A group of talented young workers at INFOMED obtained the necessary training in Cuba and abroad to become an important nucleus for the development of the system, which quickly became valued in the Latin American Countries. Its qualitative success is demonstrated by the fact that from a single electronic information network, INFOMED has become the Cuban network for health through which epidemiological, statistical, economic and managerial information flows, and through which important projects such as the Virtual Health Library, the Virtual University and the Telemedicine Programme are advanced.
INFOMED’s Virtual Health Library is the most important Cuban contribution to the movement to create open access scientific journals, in accordance with the Budapest Open Access Initiative .
At present, one of the most changing environments in the network is that of medical and scientific publications, whose transition to electronic formats and to online dissemination threatens to revolutionise the current scientific information dissemination system and even the relationship between scientists and publishers. In fact, the Internet has created a revolution in the storage of, and diffusion media, for medical and scientific research products. The growing problems associated with the traditional system: its cost; long publication times (that can make the information obsolete or delay the dissemination of clinically important information); limitations of printed media and their restricted dissemination; publishers’ power, and restrictions created by the ownership of the intellectual property, made easier the fast development of electronic publications. The latter’s diffusion potential, immediateness, economy and flexibility are its main advantages. Those advantages, combined with open and free communication, make so-called fast responses possible: opinions, corrections and criticisms, as well as the performance of modifications proposed by other experts to the subject of the paper .
The concept of publication has changed. Unfiltered publication is now allowed, without peer review. The power between publishers and authors is more balanced. Online electronic publications make access and contribution easier for scientists from developing countries because there, the annual subscriptions to only a couple of printed journals are frequently higher than an individual’s income.
All the journals of the Cuban National Health System, published by the Editorial de Ciencias Médicas (ECIMED), were edited, produced in full text electronically and then offered freely and with no restrictions to the international scientific and medical community, via the Virtual Health Library on the INFOMED website. So, the idea of breaking all barriers to the access of scientific and medical knowledge in order to assist the work of medical doctors taking care of all the people in Cuba and abroad became reality. A similar strategy is being followed by the Ministry of Higher Education through a project called Digital Journals for the Popularization of Science in Latin America and the Caribbean, sponsored by UNESCO. This project intends to place more than 100 university and scientific journals online for the whole community of this geographic area. Currently access is offered to more than 20 journals, about 2000 full-text papers and more than 50 electronic books published by the Cuban University Editorial .
Lately there is another aspect to consider: the creation of open access archives, or information repositories, as a complementary strategy to achieve open access to scientific articles. Scientists can archive their papers through self-filing techniques, even before their publication, so that they are more immediately disseminated, reviewed and discussed by the scientific community .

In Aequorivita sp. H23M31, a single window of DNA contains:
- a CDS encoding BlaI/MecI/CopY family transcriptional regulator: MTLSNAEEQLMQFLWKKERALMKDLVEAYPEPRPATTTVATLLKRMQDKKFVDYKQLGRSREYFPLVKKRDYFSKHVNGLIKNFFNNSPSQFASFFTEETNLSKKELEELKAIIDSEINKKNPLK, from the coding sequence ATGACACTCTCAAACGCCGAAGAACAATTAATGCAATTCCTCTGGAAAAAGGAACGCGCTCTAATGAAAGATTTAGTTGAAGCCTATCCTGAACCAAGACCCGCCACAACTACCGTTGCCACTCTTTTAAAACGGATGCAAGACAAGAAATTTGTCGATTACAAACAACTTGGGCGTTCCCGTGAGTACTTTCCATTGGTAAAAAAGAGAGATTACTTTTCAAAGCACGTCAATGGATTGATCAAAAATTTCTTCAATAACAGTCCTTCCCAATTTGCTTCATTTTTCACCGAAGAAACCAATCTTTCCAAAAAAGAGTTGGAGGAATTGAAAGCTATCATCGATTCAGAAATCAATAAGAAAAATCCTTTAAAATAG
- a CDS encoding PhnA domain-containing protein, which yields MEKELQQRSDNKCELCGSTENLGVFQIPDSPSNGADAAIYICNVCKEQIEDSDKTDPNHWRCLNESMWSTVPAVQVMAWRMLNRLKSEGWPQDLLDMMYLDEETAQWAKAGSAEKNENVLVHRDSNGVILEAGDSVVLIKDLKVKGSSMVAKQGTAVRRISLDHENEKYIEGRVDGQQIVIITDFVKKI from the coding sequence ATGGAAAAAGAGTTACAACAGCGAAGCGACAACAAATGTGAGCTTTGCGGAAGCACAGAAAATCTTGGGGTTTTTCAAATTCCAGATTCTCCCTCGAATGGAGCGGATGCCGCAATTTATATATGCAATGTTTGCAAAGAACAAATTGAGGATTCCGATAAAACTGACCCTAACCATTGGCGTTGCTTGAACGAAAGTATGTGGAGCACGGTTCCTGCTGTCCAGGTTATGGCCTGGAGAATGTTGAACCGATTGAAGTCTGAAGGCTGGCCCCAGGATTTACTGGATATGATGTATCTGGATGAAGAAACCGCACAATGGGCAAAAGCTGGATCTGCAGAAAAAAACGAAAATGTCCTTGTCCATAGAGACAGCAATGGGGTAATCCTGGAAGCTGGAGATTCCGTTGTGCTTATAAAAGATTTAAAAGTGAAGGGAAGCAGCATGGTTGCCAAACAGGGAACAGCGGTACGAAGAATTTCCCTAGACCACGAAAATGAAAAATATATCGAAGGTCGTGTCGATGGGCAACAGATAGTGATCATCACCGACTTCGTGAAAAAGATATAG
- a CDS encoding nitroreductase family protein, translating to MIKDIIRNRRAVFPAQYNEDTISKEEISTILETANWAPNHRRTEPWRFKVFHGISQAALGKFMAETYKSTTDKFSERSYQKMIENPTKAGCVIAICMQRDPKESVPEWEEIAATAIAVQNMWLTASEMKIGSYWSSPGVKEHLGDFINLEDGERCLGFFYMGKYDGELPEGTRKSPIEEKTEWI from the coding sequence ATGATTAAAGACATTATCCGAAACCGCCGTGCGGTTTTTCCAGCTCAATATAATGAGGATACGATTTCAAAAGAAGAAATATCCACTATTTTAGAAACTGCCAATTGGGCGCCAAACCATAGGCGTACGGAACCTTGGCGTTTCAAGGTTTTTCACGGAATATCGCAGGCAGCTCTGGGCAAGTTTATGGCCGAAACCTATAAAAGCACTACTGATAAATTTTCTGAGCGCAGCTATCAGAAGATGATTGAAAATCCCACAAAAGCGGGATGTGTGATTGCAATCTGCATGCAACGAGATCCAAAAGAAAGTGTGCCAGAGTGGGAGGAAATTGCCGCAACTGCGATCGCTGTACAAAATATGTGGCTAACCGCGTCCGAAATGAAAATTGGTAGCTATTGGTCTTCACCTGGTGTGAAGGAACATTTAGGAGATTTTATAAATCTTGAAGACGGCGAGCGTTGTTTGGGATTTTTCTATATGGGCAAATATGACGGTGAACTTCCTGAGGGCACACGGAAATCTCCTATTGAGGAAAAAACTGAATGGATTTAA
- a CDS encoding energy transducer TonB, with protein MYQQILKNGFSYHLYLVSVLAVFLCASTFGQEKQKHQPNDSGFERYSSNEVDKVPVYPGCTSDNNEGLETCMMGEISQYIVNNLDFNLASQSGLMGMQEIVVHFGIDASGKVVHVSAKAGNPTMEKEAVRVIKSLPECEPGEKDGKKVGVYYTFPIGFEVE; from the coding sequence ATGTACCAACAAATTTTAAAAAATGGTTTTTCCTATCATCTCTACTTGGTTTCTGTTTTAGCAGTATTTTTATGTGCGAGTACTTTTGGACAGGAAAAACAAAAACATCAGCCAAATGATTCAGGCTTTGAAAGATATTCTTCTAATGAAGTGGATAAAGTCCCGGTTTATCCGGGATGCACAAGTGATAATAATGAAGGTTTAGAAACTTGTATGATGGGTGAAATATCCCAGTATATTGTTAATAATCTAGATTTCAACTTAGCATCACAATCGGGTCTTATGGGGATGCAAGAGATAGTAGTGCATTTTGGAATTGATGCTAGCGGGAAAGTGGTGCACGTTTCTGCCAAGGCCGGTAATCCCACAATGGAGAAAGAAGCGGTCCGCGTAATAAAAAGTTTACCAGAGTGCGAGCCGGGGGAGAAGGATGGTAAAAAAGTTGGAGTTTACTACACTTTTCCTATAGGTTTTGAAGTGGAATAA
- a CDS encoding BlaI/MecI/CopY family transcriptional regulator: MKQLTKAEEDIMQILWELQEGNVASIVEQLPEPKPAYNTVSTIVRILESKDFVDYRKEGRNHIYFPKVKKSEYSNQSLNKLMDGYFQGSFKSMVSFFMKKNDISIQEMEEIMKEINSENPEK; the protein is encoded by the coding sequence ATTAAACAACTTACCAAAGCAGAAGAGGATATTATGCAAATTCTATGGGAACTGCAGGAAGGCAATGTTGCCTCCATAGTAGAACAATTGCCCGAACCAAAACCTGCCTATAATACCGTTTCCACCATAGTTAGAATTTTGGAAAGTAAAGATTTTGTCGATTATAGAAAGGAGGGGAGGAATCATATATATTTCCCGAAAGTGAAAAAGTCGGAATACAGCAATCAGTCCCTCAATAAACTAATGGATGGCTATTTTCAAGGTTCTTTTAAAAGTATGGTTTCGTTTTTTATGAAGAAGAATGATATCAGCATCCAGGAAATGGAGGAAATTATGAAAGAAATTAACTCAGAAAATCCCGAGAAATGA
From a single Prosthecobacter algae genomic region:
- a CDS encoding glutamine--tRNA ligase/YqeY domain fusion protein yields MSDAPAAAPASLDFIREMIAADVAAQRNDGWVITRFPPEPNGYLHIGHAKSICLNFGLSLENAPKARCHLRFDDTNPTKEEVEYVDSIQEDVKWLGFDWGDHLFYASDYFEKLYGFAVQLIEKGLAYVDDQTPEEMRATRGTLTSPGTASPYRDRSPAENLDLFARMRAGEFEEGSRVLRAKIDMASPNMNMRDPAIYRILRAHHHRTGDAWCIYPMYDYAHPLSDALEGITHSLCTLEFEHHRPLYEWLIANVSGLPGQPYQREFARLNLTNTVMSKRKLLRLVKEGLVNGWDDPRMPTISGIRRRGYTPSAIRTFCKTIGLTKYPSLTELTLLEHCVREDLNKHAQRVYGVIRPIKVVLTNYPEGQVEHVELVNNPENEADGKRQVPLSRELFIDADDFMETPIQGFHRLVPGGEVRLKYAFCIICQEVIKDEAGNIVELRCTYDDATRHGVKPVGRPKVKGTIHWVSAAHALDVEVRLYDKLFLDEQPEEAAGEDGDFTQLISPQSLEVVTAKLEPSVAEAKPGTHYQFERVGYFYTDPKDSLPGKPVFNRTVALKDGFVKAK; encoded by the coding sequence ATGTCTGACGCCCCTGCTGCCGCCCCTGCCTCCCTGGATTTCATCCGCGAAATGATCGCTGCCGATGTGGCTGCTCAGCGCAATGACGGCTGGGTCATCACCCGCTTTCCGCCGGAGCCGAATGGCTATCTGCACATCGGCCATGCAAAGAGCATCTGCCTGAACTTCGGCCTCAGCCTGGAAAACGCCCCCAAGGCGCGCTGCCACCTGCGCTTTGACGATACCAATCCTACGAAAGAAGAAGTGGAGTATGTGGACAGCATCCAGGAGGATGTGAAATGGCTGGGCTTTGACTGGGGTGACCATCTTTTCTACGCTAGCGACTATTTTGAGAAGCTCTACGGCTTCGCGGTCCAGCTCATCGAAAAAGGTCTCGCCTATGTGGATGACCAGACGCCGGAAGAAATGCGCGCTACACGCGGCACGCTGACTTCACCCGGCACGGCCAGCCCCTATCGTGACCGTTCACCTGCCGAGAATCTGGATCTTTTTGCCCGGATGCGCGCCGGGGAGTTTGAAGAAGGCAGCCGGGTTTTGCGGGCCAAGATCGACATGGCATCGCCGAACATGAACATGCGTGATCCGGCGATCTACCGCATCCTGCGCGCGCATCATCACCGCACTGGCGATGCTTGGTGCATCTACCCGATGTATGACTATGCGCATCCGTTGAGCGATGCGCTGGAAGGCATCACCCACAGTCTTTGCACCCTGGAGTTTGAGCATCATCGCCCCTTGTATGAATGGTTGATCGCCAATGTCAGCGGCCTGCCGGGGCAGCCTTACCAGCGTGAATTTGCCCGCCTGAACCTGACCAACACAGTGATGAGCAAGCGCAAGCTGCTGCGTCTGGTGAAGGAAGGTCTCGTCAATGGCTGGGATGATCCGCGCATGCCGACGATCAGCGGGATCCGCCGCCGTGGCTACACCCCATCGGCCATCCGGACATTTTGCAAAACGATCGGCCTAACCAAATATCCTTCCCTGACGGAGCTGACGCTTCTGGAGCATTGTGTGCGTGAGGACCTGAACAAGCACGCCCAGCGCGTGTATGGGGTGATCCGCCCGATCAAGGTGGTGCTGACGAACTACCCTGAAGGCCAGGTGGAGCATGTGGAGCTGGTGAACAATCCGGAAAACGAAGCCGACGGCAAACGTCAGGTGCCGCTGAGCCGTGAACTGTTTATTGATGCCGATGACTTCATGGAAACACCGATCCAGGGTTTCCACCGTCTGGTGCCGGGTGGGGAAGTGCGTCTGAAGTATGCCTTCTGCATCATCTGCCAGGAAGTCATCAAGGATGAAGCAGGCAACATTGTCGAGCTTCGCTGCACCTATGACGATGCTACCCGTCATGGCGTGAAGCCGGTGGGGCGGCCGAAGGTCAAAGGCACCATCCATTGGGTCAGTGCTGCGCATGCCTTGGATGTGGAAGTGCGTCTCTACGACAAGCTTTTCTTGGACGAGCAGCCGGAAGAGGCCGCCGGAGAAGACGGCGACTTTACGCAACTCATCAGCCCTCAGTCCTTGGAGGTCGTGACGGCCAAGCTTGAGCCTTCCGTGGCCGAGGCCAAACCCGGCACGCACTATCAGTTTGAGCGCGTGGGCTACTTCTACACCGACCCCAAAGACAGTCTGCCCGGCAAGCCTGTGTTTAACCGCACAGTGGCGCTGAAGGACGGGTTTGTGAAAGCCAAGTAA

An open access archive or information repository stores electronic copies of academic research papers. These papers can be pre-prints (before peer-review) or post-prints (reviewed and accepted, or in process for publication) and they can be journal papers, lectures for congresses, chapters of books or any other research communication medium . In addition to the advantages mentioned which imply higher visibility, easier access, and faster dissemination, the papers contained in open access information repositories have a higher probability of being cited, a result corroborated by several comparative studies  .
Recently papers in ACIMED, the Journal of Information Professionals in Health, were submitted to E-LIS (E-prints for Library and Information Science) , a repository of international information dedicated to library and information science. This has improved the visibility of this journal, especially in Europe, since it is part of other regional projects such as Scielo, IMBIOMED and LATINDEX.
Such experiences are being assessed by the Ministry of Higher Education (MES) whilst considering the creation of institutional information repositories. As well as being repositories for the congregation and immediate publication of scientific papers generated by the higher education institutions, they would also increase the professors’ and researchers’ familiarity with information and communication technologies. By this action, the leaders of the Ministry of Higher Education are pioneering the participation of Cuba in the PERI Project . PERI has four components, one of which is focused on enabling free access for the whole scientific community to information generated by the developing countries. An example of this is the production of online African journals. Similarly, there is a project for publishing university scientific journals for the world scientific community.
Cuban science in the 21st century has to conquer all the possible methods and media for scientific publishing in order to let the international scientific community know about Cuban findings. The open access initiatives are essential and important policies, especially when the blockade imposed by the United States on Cuba intends to prevent the publication of Cuban authors’ papers in the main journals of the United States. In spite of the gap in digital development, from which Cuba cannot escape, we count on two essential resources: the human resources and the politic will of making Cuban science a borderless science.
Among the main projects developed in Cuba up to the present, the most relevant are: The Virtual Health Library project and the Digital Journals for Latin America and the Caribbean project, sponsored by the Health Information Network and the Ministry of Higher Education of the Republic of Cuba.
To Antonella De Robbio, for the support and voluntary help. To Luz María Rodríguez Cabral, for the collaboration in the translation.